More

    Commissioning Editor

    If you are wondering how to become a commissioning editor, below are tips and advice on training for and beginning careers within publishing and journalism, as well as job prospects in the UK.

    The Job Description
    A commissioning editor plays a key role in the success of a book publishing company. The job involves selecting new authors and titles that will sell well (known as building the ‘front-list’) and monitoring the performance of titles already published (the ‘back-list’) to make sure the company stays profitable.

    As a commissioning editor your work would include:

    keeping up to date with trends in the book market
    identifying future markets and new products
    deciding whether to accept submitted manuscripts
    developing ideas for books and identifying suitable authors
    preparing publishing proposals, including costings, and projected sales and revenue
    issuing contracts to authors and agents
    making decisions on reprinting, revising, producing new editions or putting titles out of print
    making sure that schedules are followed and deadlines are met.
    You would work closely with other departments, such as sales and marketing, and production. You may also supervise editorial staff.

    Person Specification
    The key personal attributes of good commissioning editors include:

    excellent spoken and written communication skills
    negotiating skills
    planning and organisational skills
    financial management skills
    the ability to work to deadlines and within budget
    projects management skills
    commercial flair
    administration and IT skills.

    How to become a commissioning editor
    You would usually need to start in a junior position in a publishing company. This could mean starting as an editorial assistant, progressing to copy editor and then to commissioning editor.

    In academic and professional publishing you might be able to go straight into a commissioning editor position if you have a high level of competence in your subject area.

    You can also take a degree or postgraduate qualification in publishing. This is not essential, but will help you develop your knowledge and skills. For details of degrees, see the Publishers Association website. For specialist areas, such as scientific or medical publishing, publishers may prefer you to have a relevant degree.

    Competition for jobs is strong, so you may need to do job shadowing or work experience before applying for your first job. This is also a good way to develop contacts and network, as many jobs are not advertised.

    Keeping up to date with industry developments is essential. You can do this by visiting book fairs, reading trade publications such as The Bookseller (available in reference libraries) and by subscribing to Publishing News Online.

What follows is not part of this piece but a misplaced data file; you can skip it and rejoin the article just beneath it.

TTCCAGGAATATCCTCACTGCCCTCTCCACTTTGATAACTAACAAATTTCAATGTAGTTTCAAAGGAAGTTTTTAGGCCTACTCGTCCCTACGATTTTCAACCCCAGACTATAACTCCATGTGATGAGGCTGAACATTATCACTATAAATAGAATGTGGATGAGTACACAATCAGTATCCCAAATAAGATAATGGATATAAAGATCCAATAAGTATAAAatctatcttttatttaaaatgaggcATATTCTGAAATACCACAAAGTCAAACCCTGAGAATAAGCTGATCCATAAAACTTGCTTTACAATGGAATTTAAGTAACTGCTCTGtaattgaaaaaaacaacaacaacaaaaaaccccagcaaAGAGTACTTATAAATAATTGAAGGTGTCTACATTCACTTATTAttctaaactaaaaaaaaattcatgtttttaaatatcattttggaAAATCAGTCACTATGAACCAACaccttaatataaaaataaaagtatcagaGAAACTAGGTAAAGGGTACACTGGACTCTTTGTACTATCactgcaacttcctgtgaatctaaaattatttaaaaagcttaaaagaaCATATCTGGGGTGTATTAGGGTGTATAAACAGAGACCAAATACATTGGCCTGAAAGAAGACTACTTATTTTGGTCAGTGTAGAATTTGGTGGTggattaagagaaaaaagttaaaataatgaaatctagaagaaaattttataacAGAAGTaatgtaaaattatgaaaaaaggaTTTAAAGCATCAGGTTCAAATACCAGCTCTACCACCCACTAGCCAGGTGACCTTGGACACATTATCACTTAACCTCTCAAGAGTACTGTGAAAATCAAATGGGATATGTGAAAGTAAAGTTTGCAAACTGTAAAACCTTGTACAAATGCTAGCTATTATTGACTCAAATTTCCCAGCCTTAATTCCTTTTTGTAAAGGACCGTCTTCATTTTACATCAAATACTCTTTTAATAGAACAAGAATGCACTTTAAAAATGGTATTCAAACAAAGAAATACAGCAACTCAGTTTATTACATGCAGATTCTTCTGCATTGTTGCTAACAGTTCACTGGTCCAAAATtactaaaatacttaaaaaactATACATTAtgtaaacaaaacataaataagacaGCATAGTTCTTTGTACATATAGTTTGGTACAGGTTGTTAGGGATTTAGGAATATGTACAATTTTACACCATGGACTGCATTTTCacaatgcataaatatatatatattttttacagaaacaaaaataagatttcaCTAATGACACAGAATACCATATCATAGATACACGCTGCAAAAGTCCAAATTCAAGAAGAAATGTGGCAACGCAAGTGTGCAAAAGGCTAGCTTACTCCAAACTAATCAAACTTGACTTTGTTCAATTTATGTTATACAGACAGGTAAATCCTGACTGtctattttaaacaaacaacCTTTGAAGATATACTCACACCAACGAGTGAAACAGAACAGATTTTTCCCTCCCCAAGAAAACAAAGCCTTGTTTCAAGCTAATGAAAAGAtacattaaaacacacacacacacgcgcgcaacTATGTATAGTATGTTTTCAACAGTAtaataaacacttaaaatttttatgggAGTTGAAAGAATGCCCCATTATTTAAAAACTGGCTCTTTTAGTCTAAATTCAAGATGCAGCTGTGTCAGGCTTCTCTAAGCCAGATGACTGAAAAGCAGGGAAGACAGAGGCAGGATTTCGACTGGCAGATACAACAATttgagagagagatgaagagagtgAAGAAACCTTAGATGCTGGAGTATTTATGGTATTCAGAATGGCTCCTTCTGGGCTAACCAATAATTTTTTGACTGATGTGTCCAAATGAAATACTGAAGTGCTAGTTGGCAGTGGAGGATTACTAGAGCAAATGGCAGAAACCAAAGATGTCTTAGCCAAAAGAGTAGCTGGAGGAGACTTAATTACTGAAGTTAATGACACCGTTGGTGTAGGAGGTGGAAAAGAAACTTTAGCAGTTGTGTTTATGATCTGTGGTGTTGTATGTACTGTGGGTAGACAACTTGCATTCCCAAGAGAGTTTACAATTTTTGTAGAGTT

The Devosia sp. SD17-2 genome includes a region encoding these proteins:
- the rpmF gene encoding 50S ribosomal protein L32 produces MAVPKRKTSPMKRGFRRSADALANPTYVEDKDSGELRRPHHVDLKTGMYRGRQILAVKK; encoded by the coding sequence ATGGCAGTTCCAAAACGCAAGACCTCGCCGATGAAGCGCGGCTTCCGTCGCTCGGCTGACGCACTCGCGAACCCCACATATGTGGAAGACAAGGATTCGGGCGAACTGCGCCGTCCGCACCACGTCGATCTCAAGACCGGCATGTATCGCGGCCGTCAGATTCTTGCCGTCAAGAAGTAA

Training and Development
    When you are employed as a commissioning editor you would need to keep your skills up-to-date. One way to do this is to complete short and distance learning courses which are run by organisations such as the Publishing Training Centre and the Society for Editors and Proofreaders (SfEP).

    Joining professional bodies such as the SfEP, Women in Publishing and the Publishers’ Association would give you opportunities for professional support and networking. As a full member of SfEP your details can be entered on the society’s directory, which is used by companies needing editing services.

    The Pay (a rough guide)
    Commissioning editors can earn between around £18,000 to around £28,000 a year.
    At senior level earnings can be up to £40,000 or more.

    Job Prospects
    Most large publishing companies are in London or the south east, although academic publishers are also based in university cities.

    You could be employed in general or consumer books (popular fiction and non-fiction books, which account for the majority of book sales), academic, educational, technical, medical and professional books or children’s books.

    Your opportunities for progression would depend on the size of the publishing house. Working in a small publishing house may give you the opportunity to learn all aspects of the industry, but there may be more opportunities for promotion in larger companies.

    If you are successful as a commissioning editor you could progress to senior commissioning editor, editorial manager or director. Your success will usually be judged on how much profit the books you select bring in. You may be able to work as a freelance consultant if you have a lot of experience.

    Useful journalism or publishing resources:
    Publishing Training Centre at Book House
    45 East Hill
    Wandsworth
    London
    SW18 2QZ
    Tel: 020 8874 2718
    http://www.train4publishing.co.uk

    Recent Articles

    spot_img

    Related Stories

    Stay on op - Ge the daily news in your inbox